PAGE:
• Credit Card Chargeback Rate, represented as a percentage, is the number of orders that have received a credit card chargeback divided by the number of orders in the relevant period. 

You will receive a performance alert from Amazon to notify you if your product return rate is over the acceptable percentage. They will then take down your product page due to your Order Defect Rate (ODR) and you’ll have to file for an appeal to get your listing reinstated.  

To check your product return rate and your product return dissatisfaction rate in Seller Central, click here 

Inspections Can Save You on Returns and Bad Reviews  

Statistics show that 91% of 18–34-year-olds trust online reviews as much as personal recommendations. Furthermore, 93% of consumers say that online reviews influenced their purchase decisions.   

Even more shocking is that studies conclude that people who are satisfied with a product are only 1-2% likely to leave a positive review. Conversely, people who are dissatisfied with a product are 66% likely to leave a bad review. Those are already bad odds stacked against you. But if you are providing clients with defective products, the odds are even more stacked against your favor.   

Think of it this way: As an Amazon merchant, you probably have spent a lot of money and energy trying to collect good reviews on your listing. If your manufacturer is sending shoddy products to your customers without you knowing, then you can’t intervene before the customer leaves a low-star/bad review. So, if you are spending so much money on soliciting great reviews, you should consider allocating some of that money and time to achieving stead-fast inspection protocols.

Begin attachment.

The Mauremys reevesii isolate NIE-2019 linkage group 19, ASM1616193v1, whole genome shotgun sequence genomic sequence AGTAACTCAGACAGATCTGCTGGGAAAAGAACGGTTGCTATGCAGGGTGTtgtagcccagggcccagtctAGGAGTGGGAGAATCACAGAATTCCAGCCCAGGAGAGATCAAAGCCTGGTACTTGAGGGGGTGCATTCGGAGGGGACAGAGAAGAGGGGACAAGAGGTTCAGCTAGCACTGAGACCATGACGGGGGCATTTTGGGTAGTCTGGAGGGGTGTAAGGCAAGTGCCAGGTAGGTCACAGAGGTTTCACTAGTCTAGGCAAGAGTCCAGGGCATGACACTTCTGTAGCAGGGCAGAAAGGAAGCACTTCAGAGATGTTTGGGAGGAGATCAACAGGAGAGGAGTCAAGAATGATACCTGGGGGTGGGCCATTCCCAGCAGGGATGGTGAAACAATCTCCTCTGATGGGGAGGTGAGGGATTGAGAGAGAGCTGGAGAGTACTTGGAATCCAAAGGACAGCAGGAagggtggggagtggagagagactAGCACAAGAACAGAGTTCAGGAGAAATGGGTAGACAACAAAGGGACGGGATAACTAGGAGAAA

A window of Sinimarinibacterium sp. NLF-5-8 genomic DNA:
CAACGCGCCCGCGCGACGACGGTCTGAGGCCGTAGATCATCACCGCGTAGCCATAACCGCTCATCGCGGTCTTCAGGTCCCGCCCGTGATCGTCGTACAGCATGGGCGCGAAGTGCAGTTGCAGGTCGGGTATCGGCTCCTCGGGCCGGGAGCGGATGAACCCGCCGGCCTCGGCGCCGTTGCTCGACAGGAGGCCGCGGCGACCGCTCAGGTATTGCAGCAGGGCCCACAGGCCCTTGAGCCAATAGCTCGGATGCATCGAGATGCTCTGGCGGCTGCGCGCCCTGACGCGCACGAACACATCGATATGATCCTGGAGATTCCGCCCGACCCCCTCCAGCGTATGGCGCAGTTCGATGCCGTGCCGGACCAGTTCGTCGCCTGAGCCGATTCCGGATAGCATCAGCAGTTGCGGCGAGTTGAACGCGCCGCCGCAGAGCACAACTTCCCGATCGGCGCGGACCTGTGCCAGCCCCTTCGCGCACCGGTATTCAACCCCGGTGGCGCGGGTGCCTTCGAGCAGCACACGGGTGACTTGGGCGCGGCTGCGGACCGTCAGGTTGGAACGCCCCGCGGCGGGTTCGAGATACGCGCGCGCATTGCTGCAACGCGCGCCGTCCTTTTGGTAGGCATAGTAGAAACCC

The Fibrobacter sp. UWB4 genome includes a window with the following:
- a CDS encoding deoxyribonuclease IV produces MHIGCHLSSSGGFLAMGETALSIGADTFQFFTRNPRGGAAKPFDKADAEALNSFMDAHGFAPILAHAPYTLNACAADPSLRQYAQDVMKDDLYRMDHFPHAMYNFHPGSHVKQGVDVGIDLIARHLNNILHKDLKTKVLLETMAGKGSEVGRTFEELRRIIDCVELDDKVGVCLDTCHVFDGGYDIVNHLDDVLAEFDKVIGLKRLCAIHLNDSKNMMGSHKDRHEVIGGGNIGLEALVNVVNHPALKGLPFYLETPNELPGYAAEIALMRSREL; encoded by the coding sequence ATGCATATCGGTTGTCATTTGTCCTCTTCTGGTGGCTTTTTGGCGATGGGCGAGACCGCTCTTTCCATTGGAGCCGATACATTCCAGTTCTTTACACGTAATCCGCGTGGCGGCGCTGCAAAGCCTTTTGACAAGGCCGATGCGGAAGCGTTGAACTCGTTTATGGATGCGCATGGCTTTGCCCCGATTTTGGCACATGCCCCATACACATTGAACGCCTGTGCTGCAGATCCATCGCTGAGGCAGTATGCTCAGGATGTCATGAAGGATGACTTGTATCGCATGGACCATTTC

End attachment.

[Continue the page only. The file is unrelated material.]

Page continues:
The Valuation of Your Company Can Go Down 

Shoddy products don’t just hurt your profits and brand reputation – they hurt the value of your company should you go to sell. When buyers or aggregators look to see the value of your company, they look at three things: the asset approach, the income approach, and the market approach.  

Part of an M&A looking at your assets includes looking at your actual listings because they are essentially buying that real estate. If a listing has bad reviews and low star ratings, they will look at this as a liability.  

If your net profits per year are lower than they could be due to returns and all the costs associated with putting out a fire, then the valuation of your company as a whole, drops. It is also important to keep in mind that bad orders and quality control issues (even when resolved) can lower your valuation for years to come. These are quantifications buyers look into when assessing how much your company is worth and if they event WANT to buy it.